CHICAGO -- Jon Lester and the Red Sox can live with this pace, one loss every 10 starts.
The distinction of being undefeated in the Red Sox rotation now rests exclusively with Clay Buchholz, who will be putting his 6-0 record on the line Wednesday against the same White Sox team that handed Lester his first loss Monday night, 6-4, on a summery, 86-degree night in Chicago.
This is a city that has held its share of disappointments for Lester. It was here in 2010 that Lester came down to his last start of the season needing a win to reach 20 for the season, still the gold standard for big-league pitchers.
Instead, Paul Konerko hit a grand slam and the White Sox chased Lester in the fifth after scoring eight runs.
On Monday night, it was another White Sox strongman, Adam Dunn, who put the squeeze to Lester, following a two-out single by Alex Rios and a walk to Konerko with a towering three-run home run in the first inning, sending the White Sox on their way to victory.
Overall, Lester has a 5.43 ERA in 10 career starts against the White Sox, his highest against any American League team, which is something he can’t even begin to explain. The last thing he wants to do is allow the White Sox to get in his head.
“I’m not going to shy away from me,’’ he said. “They want us to overthink things.’’
Lester had allowed just one first-inning run in his first nine starts. Dunn’s home run was only the second he has allowed this season to a left-handed hitter, and the first he has allowed with two outs in an inning.
The White Sox did all their damage with two outs, tacking on two runs on three consecutive two-out doubles in the second, the runs knocked in by Alejandro de Aza and Alexei Ramirez, and an unearned run in the fifth, an RBI single by Dayan Viciedo bringing home Ramirez, who had reached on an error by Will Middlebrooks.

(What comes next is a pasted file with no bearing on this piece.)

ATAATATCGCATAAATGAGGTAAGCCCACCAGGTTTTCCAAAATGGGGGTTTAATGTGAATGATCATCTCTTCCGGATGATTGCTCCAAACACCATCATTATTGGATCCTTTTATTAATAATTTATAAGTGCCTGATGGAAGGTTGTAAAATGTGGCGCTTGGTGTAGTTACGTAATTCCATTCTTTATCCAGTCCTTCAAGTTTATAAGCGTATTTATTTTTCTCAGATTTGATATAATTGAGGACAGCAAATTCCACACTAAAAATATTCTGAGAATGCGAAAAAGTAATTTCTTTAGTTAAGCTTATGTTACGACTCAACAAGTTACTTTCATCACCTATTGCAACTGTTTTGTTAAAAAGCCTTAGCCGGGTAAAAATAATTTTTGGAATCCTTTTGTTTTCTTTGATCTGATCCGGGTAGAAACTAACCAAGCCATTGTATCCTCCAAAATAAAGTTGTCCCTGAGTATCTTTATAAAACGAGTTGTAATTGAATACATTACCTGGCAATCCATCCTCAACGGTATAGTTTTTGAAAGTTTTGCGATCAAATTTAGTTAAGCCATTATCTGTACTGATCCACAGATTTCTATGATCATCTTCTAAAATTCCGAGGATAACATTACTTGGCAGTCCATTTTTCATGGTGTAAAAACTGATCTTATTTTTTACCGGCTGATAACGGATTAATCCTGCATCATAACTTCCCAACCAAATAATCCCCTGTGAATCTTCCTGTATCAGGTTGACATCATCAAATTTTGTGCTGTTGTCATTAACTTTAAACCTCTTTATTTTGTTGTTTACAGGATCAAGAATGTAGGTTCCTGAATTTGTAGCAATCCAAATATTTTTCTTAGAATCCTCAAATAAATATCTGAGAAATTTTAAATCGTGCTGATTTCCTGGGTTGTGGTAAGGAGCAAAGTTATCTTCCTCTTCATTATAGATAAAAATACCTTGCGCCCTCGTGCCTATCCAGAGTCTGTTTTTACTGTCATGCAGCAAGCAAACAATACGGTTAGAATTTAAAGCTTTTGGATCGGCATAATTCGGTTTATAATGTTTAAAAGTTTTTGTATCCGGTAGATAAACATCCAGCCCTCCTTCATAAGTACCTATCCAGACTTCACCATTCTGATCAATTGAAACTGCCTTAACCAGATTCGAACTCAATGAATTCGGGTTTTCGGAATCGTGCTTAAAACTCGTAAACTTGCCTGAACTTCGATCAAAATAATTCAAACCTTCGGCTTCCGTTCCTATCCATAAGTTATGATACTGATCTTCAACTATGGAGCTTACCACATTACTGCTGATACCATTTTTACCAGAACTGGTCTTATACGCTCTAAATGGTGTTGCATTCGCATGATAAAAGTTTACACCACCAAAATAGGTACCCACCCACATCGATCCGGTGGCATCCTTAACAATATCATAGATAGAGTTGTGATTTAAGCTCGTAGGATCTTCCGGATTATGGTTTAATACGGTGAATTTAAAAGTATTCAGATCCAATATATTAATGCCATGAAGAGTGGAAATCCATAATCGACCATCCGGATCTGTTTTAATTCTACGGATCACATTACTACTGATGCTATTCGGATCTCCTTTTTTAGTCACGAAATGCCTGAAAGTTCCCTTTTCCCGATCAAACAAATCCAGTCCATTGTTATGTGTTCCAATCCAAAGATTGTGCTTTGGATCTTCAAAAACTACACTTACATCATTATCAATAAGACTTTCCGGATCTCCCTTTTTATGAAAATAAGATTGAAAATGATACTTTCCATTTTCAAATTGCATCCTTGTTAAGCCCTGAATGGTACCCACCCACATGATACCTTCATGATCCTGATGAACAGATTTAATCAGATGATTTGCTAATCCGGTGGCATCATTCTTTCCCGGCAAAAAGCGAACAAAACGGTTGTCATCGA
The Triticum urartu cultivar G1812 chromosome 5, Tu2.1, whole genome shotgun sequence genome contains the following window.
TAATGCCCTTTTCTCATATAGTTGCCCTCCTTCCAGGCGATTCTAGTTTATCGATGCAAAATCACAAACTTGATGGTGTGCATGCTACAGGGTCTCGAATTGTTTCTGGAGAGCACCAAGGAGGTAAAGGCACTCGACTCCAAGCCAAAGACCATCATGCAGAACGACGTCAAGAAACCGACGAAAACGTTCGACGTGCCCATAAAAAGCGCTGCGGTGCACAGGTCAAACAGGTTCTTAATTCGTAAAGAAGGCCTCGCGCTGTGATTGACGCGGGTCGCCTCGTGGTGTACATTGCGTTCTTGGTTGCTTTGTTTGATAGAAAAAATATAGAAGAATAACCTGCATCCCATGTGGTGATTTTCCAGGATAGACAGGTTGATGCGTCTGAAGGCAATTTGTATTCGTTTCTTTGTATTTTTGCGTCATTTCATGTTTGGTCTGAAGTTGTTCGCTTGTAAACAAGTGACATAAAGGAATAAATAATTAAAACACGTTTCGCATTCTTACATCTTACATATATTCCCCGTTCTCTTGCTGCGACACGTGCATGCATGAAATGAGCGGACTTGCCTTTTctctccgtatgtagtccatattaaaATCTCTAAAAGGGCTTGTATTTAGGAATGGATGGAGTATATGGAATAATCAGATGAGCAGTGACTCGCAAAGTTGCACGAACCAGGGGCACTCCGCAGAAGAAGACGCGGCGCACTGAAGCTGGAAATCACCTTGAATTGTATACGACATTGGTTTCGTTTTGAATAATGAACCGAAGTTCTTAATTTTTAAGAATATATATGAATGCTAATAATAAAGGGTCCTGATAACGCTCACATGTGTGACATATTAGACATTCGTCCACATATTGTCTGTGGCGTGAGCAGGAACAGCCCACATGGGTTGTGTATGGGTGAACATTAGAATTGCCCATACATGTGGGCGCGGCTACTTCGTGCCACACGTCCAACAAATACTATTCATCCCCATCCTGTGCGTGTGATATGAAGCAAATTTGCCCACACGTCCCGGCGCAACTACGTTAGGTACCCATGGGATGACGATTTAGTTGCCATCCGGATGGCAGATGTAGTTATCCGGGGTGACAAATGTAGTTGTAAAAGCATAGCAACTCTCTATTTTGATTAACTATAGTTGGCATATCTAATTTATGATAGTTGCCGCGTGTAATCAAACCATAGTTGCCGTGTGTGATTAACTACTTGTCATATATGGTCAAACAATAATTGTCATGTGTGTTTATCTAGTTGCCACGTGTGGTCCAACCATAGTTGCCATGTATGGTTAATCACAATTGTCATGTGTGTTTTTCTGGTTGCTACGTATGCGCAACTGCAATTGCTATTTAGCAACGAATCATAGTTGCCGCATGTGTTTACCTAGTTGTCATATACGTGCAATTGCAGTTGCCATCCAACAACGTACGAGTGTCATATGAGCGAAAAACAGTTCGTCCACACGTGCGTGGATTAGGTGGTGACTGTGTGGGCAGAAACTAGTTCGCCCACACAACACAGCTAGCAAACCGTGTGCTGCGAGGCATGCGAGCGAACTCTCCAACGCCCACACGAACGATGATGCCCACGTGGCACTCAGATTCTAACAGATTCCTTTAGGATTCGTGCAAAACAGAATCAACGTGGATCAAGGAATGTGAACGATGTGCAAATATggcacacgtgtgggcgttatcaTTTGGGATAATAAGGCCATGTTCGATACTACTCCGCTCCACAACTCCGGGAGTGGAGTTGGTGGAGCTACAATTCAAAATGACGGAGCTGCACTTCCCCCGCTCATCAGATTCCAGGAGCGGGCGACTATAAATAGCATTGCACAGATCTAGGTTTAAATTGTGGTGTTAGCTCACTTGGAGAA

The Red Sox made a game of it, getting two runs back on Jarrod Saltalamacchia’s fifth home run of the season, which came off White Sox starter Dylan Axelrod in the third, and a two-run double by Middlebrooks in the seventh. They led off each of the last four innings with base hits, and ended four of the last five innings with fly balls that were caught on the warning track.
“I know no matter whether I give up 10 runs or no runs, these guys are going to battle every at-bat,’’ Lester said. “You know that. You’ll never hear anyone in this clubhouse question that. It’s just like they expect me after the first inning to continue to battle, after the second, try not to let the bullpen go in too early.’’
Lester lasted six innings, but was left to lament the first. Specifically, the walk to Konerko, and the 2-and-0 cutter he threw to Dunn that landed 391 feet later in the right-field seats.
“I’ve got to do a better job with Paulie there, just not walking him, giving him a chance to bat in that inning,’’ Lester said. “I didn’t do a good job there. I ended up leaving a guy that’s got stupid pop a cutter down the middle, and he did with it what he’s supposed to.’’
Lester rejected the suggestion that given Konerko’s track record against him (.435 average, 3 home runs), it made sense to pitch around him, especially with first base open, and take his chances with the left-handed hitting Dunn.
“It was only the first inning,’’ he said of going after Konerko. “I felt like I was throwing pretty well downhill, but for whatever reason, I got out of sync with him, left some balls off the plate.
“Really the guy right now swinging the bat is Dunn. That’s the one you have to be be careful with. I was kind of trying to stay away, maybe get him to fly to left, but just left a cutter middle, middle up. I threw him the same pitch later in the game and he popped it up.’’
Dunn came into the game batting just .169, but his home run was his fifth in the last seven games, and 11th overall.